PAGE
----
TLDR also appears in AI2’s Semantic Reader, an application that leverages scientific papers. When a user clicks on an in-text citation in Semantic Reader, a box pops up with information containing a TLDR summary. “The idea is to take artificial intelligence and bring it into the reading experience,” says Dan Weld, chief scientist at Semantic Scholar.

When language models generate text summaries, often “people have a problem with calling it an illusion,” says Weld, “when really the language model is just making stuff up or lying.” TLDR performs relatively well in honesty tests2 — Authors of the papers were asked by TLDR to rate its accuracy at 2.5 out of 3. Weld says this is partly because the summaries are only about 20 words long, and partly because the algorithm rejects summaries that introduce unusual words that don’t appear. Full text.

In terms of search tools, Elicit was launched in 2021 from a machine-learning non-profit organization in San Francisco, California. Ask Elicit a question, such as, “What are the effects of mindfulness on decision making?” And it gives a table of ten papers. Users can ask the software to populate columns with content such as abstract summaries and metadata, as well as information about study participants, methodology, and results. Elicit uses tools including GPT-3 to extract or generate this information from papers.

Joel Chan at the University of Maryland in College Park, who studies human-computer interactions, uses Elicit whenever he starts a project. “It works well when I don’t know the right language to search,” he says. Gustav Nilsson, a neuroscientist at the Karolinska Institutet in Stockholm, uses Elicit to find papers with data he can add to pooled analyses. The tool pointed to papers he hadn’t found in other searches, he said.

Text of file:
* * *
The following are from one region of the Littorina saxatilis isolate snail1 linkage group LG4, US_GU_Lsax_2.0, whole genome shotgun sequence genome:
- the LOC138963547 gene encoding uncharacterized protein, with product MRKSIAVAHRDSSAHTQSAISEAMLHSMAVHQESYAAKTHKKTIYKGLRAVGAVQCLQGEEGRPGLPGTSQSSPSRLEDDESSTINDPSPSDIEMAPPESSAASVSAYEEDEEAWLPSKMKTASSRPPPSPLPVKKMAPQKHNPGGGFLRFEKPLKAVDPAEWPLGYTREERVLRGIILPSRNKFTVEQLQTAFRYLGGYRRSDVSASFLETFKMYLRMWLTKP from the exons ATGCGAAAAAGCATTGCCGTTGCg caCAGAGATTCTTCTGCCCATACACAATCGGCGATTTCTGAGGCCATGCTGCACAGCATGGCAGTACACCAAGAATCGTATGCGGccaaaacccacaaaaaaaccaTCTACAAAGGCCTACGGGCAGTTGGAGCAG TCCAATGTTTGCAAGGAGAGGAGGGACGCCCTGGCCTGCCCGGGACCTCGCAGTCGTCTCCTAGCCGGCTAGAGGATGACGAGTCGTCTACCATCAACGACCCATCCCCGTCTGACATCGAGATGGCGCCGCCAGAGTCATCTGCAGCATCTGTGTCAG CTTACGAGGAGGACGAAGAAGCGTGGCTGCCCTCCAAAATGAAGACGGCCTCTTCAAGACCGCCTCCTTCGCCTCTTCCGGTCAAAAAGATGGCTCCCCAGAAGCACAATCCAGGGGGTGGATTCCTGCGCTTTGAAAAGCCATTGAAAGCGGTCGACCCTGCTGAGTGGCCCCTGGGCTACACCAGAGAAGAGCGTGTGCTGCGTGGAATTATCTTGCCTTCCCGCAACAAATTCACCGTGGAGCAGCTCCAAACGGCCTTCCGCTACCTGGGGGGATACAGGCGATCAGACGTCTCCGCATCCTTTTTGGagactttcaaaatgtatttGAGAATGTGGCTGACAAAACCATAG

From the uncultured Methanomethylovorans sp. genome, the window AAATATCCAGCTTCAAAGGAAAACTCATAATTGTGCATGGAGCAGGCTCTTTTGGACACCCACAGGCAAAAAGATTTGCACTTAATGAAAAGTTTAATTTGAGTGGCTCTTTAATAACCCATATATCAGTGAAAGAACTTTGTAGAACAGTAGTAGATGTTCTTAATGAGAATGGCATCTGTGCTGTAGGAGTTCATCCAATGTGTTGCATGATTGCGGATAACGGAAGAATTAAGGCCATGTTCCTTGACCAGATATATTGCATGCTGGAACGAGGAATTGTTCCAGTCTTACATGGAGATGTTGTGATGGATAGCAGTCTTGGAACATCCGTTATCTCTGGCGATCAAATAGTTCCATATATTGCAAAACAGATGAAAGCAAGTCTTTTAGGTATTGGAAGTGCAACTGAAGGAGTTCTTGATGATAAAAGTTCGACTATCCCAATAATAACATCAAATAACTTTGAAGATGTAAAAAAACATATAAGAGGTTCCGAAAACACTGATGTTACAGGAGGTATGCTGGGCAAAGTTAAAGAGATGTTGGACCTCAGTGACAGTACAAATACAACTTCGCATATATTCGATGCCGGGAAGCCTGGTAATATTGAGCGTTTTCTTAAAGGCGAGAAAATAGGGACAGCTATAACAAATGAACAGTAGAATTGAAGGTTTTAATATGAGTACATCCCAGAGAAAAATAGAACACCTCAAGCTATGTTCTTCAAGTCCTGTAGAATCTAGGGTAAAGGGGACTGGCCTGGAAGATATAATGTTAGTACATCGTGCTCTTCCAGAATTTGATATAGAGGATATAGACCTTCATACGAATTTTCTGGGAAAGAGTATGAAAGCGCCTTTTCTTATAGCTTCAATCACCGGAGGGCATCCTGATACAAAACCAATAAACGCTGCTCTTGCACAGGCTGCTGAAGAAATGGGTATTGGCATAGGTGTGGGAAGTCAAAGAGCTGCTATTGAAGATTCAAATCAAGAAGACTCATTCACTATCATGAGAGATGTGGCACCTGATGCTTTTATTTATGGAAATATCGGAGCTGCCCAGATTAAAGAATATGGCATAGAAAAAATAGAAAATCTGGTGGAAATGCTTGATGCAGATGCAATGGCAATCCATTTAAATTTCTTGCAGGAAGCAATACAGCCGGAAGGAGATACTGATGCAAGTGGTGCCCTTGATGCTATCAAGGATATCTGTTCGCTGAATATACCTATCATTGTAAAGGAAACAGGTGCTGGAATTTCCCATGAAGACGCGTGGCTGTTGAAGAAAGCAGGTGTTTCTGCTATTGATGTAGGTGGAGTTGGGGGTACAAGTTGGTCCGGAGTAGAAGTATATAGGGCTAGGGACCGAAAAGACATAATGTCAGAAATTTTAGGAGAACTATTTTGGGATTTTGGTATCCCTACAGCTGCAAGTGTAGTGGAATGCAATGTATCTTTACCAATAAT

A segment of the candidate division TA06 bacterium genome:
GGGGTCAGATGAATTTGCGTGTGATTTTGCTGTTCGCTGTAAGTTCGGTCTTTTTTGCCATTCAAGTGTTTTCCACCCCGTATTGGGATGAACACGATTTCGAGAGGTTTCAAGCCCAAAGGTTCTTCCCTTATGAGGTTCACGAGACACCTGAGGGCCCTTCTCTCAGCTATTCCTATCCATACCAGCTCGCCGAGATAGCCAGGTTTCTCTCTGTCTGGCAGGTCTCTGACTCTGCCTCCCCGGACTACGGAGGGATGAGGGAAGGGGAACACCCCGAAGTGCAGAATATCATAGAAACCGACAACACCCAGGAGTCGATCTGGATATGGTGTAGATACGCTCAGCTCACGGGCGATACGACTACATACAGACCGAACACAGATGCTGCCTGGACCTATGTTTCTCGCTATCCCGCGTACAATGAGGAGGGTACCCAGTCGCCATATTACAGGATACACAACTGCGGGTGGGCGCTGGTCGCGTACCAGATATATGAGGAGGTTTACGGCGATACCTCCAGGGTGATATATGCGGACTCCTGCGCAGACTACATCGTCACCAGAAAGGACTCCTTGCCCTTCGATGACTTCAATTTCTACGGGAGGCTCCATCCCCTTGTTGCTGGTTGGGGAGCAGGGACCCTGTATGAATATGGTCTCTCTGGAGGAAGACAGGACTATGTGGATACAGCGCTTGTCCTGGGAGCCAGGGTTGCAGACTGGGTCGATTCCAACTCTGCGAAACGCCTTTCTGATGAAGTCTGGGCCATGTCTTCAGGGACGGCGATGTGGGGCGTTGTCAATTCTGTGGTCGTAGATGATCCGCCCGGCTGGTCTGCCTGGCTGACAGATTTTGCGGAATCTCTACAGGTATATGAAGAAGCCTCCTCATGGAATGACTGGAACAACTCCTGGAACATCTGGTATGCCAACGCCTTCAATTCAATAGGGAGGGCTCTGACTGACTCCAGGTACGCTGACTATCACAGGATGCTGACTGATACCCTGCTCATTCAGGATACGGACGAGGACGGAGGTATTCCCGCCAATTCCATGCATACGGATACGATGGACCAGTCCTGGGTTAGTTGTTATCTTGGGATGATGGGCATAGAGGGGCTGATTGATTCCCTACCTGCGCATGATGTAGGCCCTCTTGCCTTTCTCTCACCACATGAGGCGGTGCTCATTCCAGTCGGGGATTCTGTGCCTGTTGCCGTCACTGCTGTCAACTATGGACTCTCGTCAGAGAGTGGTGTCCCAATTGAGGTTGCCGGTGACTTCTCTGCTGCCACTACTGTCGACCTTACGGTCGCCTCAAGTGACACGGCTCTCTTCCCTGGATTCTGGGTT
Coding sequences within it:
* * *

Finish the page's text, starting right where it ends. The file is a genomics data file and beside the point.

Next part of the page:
Evolving models

Prototypes in AI2 herald the future of LLMs. Sometimes researchers have questions after reading a scientific abstract but don’t have time to read the full paper. A team at AI2 has developed a tool that can answer such questions, at least in the NLP domain. It began by asking researchers to read abstracts of NLP papers and ask questions about them (such as “Which five dialog qualities were analyzed?”). The team asked other researchers to answer those questions after reading the full papers3. AI2 trained a version of its longformer language model — which can take in an entire paper, not just the few hundred words that other models take — on the data set to generate answers to various questions about the resulting papers.4.

A model called ACCORD can generate definitions and analogies for 150 scientific concepts related to NLP, while MS^2, a data set consisting of 470,000 medical documents and 20,000 multi-document abstracts, was used to fine-tune BART to allow researchers to adapt a query. and produce a set of papers and a brief meta-analytic summary.

And then there are applications beyond text production. In 2019, AI2 fine-tuned BERT, a language model developed by Google in 2018 on Semantic Scholar papers to create SciBERT, which has 110 million parameters. Scite, which used AI to build a scientific search engine, further fine-tuned SciBERT so that when its search engine lists papers citing a target paper, it categorizes them as supporting, contrasting, or mentioning that paper. Rosati says that nuance helps people identify limitations or gaps in the literature.

AI2’s SPECTER model, also based on SciBERT, reduces papers to compact mathematical representations. Conference organizers use SPECTER to match submitted papers to peer reviewers, Weld said, and Semantic Scholar uses it to recommend papers based on the user library.

Tom Hope, a computer scientist at the Hebrew University of Jerusalem and AI2, said other research projects at AI2 include fine-tuned language models to identify effective drug combinations, connections between genes and disease, and scientific challenges and directions in COVID-19 research.

But can language patterns allow for deeper insight or discovery? In May, Hope and Weld co-authored a review5 Eric Horwitz, chief scientific officer at Microsoft, and others list the challenges in achieving this, including instructional models.[infer] The result of combining the two concepts. “It’s one thing to generate an image of a cat flying into space,” Hope said, referring to OpenAI’s DALL·E 2 image-generation model. But “how do we go from that to abstract, highly complex scientific concepts?”

That is an open question. But LLMs are already having a tangible impact on research. “At some point, people will lose out if they don’t use these large language patterns,” says Einarsson.